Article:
Nintendo’s long-running Mario series has afforded them quite a bit of time to get Mario “right.” Early on, they didn’t have the technology to do anything fancy in games like Donkey Kong, but they worked with what they had. But you can see that as the years passed, Nintendo took their previous work and iterated on it.

Nintendo was wise to ship something and not worry about exactly what Mario’s nose would look like in the end. As you can see, his nose got rounder as time passed. But it got to be that way in small, calculated steps, with a ton of trial and error.

How this applies to web design

The typical lifecycle of a website goes like this:

  1. Invest up-front for a design. You love it at this point. Everyone involved feels great.
  2. Build out the site and its content. Almost done!
  3. Take a break from this website business for more pressing issues. It is done after all, right?
  4. 12-18 months later, get tired of the design, so start over at step one. Here we go again. But this one will be so much better!

I call BS. Think about this: wiping the slate clean often does not prove that you’ve learned anything from the process. And if you’re a new manager stepping in to manage an existing website, think twice before throwing everything out the window for a massive redesign project.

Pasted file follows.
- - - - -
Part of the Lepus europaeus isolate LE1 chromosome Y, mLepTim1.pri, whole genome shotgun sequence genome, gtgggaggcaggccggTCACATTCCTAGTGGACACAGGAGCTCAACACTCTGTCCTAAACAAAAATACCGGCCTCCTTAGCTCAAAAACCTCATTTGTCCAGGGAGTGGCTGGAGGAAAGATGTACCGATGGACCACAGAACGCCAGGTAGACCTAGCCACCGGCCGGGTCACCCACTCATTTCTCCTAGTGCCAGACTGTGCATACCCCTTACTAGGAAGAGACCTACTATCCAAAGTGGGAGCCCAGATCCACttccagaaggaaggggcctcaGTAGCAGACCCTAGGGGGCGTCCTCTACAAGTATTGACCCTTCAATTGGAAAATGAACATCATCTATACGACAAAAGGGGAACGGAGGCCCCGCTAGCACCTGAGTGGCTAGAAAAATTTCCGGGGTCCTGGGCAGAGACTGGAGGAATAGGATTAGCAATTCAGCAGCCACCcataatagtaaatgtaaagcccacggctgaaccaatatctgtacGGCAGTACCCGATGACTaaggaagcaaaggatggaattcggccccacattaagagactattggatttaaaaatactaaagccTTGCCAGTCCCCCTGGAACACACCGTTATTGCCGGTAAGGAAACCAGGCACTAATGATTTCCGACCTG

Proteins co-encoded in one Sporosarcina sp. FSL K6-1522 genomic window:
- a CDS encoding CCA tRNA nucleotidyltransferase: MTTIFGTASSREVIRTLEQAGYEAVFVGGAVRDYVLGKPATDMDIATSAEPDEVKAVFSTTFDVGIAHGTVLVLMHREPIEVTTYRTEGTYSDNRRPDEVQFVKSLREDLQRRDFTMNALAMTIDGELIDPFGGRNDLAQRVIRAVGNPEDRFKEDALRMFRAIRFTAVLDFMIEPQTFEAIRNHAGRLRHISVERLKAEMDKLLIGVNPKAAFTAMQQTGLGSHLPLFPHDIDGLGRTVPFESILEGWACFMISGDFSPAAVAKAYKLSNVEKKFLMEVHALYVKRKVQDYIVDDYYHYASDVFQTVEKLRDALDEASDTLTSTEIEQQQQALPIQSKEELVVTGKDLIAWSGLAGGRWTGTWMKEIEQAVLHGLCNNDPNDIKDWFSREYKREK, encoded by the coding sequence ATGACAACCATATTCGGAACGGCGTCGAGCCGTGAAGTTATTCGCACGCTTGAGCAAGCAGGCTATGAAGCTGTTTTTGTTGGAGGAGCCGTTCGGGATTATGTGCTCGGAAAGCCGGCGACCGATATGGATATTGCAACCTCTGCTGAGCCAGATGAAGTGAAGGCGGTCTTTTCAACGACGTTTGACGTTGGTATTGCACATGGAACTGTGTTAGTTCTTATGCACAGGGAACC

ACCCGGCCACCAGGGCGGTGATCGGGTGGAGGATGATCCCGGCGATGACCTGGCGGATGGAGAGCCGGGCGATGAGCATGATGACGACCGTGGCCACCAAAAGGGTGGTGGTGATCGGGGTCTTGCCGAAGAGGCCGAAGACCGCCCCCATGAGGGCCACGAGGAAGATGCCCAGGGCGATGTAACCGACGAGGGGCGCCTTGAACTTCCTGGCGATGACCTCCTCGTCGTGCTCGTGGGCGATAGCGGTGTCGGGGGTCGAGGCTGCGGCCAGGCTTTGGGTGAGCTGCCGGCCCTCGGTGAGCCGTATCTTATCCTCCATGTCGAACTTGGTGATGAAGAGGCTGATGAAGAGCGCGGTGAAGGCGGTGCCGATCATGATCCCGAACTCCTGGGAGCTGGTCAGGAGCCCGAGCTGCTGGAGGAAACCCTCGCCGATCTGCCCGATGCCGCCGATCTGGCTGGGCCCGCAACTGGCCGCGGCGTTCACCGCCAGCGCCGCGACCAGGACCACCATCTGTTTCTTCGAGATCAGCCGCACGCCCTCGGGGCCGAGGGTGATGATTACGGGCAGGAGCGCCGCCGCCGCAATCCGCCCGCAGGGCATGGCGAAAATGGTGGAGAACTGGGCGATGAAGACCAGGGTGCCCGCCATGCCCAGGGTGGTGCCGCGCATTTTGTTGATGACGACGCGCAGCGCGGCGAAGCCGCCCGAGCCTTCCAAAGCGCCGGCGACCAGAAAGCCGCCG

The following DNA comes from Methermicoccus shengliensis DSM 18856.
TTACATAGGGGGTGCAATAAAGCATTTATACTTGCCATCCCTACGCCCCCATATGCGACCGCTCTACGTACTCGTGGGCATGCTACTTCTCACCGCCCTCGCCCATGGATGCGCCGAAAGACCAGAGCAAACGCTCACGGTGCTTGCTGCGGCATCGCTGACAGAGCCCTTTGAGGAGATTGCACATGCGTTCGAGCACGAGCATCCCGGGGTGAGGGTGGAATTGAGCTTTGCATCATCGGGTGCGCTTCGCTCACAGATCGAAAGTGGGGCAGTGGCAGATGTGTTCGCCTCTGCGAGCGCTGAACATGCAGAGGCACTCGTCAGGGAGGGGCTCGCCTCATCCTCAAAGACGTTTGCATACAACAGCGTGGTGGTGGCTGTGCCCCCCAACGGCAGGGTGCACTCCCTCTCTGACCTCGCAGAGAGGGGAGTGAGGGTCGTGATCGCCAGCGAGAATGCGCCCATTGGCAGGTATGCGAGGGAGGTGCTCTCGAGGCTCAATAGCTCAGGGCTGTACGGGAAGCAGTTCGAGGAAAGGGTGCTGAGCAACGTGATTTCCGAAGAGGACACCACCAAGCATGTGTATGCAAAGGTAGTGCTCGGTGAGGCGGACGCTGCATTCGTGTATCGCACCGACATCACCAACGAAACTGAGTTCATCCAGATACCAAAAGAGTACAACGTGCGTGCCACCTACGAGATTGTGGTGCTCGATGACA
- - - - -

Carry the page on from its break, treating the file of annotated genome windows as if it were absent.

A successful website should be maintained continuously in an iterative fashion, just like the Mario design. The Web isn’t like a print brochure where once you send it to the printer, you’re done and stuck with it. You can make changes on the fly and try things out. And you should be doing that.

Scrappiness: work with what you have

I’m not calling for a complete redesign every few weeks. That would be costly and disadvantageous for your business. I’m talking more about Mario’s nose: an evolution if you will.

  • Examine what you have: analytics data, advertising data, usability testing data.
  • Talk to your customers.
  • Pick the weakest part of your site and improve that.

New techniques and design trends will also surface. Evaluate them one at a time, figure out if you need them and where best used, and add them in one at a time. The technology in the 8-bit NES afforded fewer advantages than today’s Wii.

You’ll save time, money, and a costly redesign project in the future if you keep up with it all continuously. If you can’t commit to this, then don’t invest in a website to begin with!

Having a “master plan” is no excuse for a massive redesign project

Let’s make one final point clear. Some of this sounds short-sighted, and it can be if you don’t have a plan.

If you feel like you have a “master plan,” a “vision,” or whatever, I have a challenge for you. Plan out how you can get to your vision iteratively rather than in one giant uber project. Which elements can you change one at a time in bite-sized chunks?

Your team of implementers will thank you for not overwhelming them, and your business will thank you for consistently showing visual progress. Don’t hide away for six months to a year to redesign the site. Business must go on, the website must be maintained, so any redesign efforts should be lumped in with that.